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How to Spread the Kaizen Thinking Throughout Your Organization

Posted by Adam Darnell

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Sep 28, 2020 4:01:09 PM

AdobeStock_224602448One of the most significant challenges leaders must consider when they embrace the Kaizen approach to continuous improvement is getting that way of thinking to take hold and become part of the organization's daily operations. Organizations often have small bright spots where Kaizen is working wonders, but there are other areas where continuous improvement hasn't yet become a reality. To provide insight into how to spread the Kaizen mindset, we've looked to some of the most successful business leaders. Here is what they have to offer.

Show Respect and Empower Employees

Showing respect for people is one of the foundations of Kaizen. Respect leads to improvement by reinforcing that their input is valued and that leadership is interested in creating the conditions in which everyone can do their best work.

"Our mission statement about treating people with respect and dignity is not just words, but a creed we live by every day. You can't expect your employees to exceed the expectations of your customers if you don't exceed the employees' expectations of management." Howard Schultz

Start with Small Changes

When people think of Kaizen projects, they often expect disruptive, revolutionary change. Still, improvement can be spread most effectively with smaller, incremental improvements that are easy to implement, yet useful in solving annoying problems.

"Small daily improvements over time lead to stunning results. Why? Because consistency is the mother of mastery. And increment improvements are the father of exceptionalism." Robin Sharma

Provide Visibility

People must see Kaizen's results even if the improvement doesn't directly affect the process they operate. Kaizen software makes it easy to display daily improvement activities and results for the whole organization.

"A strong culture brings in people that are connected to others in the organization. When we are connected to others, barriers break down, we challenge each other more, we gain energy from each other, and ultimately we perform better as a result." Rene Lacerte

How to be an Influential Kaizen Coach
Be Consistent

Every department and team should consistently apply the continuous improvement tools used to support Kaizen. Standard work should be used to structure improvement and provide a baseline for measuring positive change in any process.

"Small disciplines repeated with consistency every day lead to great achievements gained slowly over time." John C. Maxwell

Be Willing To Take Risks

Fear of the possibility of failure is one reason that some people are reluctant to embrace Kaizen. But a culture of improvement thrives in organizations that are willing to accept the risk that some attempts at improvement will not succeed. Rather than punishing people for trying things that don't work, these organizations encourage experimentation even if it takes a few tries to find the winning approach.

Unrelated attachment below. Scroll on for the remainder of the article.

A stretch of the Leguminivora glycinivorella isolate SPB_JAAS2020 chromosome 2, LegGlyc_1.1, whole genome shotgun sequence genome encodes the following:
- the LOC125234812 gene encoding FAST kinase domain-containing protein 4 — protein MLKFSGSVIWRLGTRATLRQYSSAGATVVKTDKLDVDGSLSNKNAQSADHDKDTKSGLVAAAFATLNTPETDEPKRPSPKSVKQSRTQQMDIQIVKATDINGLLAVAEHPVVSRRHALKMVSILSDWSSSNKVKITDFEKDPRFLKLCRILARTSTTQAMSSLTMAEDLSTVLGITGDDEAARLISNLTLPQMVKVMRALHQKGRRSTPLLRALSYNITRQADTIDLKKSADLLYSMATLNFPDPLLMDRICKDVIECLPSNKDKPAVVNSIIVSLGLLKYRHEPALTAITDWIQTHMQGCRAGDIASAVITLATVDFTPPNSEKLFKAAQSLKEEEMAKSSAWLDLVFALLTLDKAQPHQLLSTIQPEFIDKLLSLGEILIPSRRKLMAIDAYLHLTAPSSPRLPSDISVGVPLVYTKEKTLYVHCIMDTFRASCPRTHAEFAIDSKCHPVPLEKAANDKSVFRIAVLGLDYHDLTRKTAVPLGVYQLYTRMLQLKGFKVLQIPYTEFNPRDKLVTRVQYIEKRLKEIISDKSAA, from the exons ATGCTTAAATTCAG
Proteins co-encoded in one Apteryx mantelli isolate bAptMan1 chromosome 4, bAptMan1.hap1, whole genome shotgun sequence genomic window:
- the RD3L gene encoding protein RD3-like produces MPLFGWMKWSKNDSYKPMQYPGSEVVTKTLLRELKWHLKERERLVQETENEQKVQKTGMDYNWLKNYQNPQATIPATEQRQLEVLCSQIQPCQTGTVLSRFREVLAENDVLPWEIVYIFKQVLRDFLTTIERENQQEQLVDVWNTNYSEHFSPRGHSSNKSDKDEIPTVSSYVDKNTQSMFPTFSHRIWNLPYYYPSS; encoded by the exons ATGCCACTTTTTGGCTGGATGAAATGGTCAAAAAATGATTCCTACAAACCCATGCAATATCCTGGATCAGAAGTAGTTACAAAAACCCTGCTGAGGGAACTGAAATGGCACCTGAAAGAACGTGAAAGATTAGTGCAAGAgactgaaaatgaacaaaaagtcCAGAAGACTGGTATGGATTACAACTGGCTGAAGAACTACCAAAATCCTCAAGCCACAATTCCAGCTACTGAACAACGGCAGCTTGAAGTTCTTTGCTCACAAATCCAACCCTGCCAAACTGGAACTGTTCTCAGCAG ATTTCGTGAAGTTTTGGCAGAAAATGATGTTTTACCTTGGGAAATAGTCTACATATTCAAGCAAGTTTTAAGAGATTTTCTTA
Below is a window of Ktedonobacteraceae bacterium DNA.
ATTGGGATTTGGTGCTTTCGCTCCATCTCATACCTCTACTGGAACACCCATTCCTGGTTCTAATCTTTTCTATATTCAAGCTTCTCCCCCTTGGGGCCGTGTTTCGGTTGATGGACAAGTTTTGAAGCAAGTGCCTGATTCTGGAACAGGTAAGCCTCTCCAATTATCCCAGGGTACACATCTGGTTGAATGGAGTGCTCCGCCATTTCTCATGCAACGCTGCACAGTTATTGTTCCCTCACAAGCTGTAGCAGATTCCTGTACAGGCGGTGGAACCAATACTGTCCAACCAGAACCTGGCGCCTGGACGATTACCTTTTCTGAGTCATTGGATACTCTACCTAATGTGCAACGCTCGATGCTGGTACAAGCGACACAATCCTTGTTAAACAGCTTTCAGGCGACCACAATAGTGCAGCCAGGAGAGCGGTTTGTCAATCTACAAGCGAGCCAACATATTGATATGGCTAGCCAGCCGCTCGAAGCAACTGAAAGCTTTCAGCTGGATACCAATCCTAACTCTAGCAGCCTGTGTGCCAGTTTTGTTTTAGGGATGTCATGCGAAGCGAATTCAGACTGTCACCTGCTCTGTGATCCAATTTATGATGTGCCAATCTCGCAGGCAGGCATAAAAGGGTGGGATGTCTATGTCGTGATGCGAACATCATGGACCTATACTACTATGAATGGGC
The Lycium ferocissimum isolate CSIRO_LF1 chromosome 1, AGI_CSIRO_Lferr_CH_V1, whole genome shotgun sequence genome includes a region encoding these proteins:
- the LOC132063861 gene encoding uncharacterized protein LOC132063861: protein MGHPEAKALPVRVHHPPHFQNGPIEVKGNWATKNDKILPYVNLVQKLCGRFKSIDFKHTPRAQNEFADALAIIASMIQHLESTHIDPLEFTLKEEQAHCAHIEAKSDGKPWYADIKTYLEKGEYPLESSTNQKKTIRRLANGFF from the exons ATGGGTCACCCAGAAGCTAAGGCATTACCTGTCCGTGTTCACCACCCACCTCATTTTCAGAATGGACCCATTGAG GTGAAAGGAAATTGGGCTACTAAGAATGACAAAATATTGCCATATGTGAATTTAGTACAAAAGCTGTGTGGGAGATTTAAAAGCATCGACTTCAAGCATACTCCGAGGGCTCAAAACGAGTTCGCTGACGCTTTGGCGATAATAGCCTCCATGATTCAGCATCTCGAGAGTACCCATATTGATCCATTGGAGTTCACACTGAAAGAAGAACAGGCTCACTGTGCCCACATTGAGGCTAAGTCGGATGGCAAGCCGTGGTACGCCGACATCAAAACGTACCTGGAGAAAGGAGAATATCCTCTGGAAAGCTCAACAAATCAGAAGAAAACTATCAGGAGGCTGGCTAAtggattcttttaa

"Failure is not the opposite of success; it's part of success." Arianna Huffington

Set and Share Organization-Wide and Individual Goals

Improvement projects should be implemented in a way that aligns with the strategic goals of the organization. Leaders must effectively communicate goals and objectives that cascade from the top down to the individual level. These goals should be an essential part of employee performance evaluation.

"The victory of success is half won when one gains the habit of setting and achieving goals." Og Mandino

Using Practical Problem Solving to Spread Kaizen
Invest in Kaizen Tools

Kaizen spreads when leaders commit resources and time to it. The investment may be hiring people to be responsible for continuous improvement. It might be investing in training, and it can take the form of implementing technology solutions designed to support Kaizen.

"Don't tell mew hat you value. Show me your budget, and I'll tell you what you value." – Joe Biden

Recognize and Show Appreciation to Those Who Engage in Kaizen

Leading by example is essential, but it is also critical for people to see their peers recognized and rewarded for improving. We recommend broadcasting successful improvement throughout the organization so that everyone can see how much it matters.

"Showing gratitude is one of the simplest yet most powerful things humans can do for each other." Randy Pausch

The Kaizen way of thinking won't spread throughout your organization on its own. Still, if you take this advice, it can quickly catch on and become deeply integrated into your organization's culture. It requires careful thought, time, and resources, but the rewards are worth it.

Topics: Kaizen, Leadership

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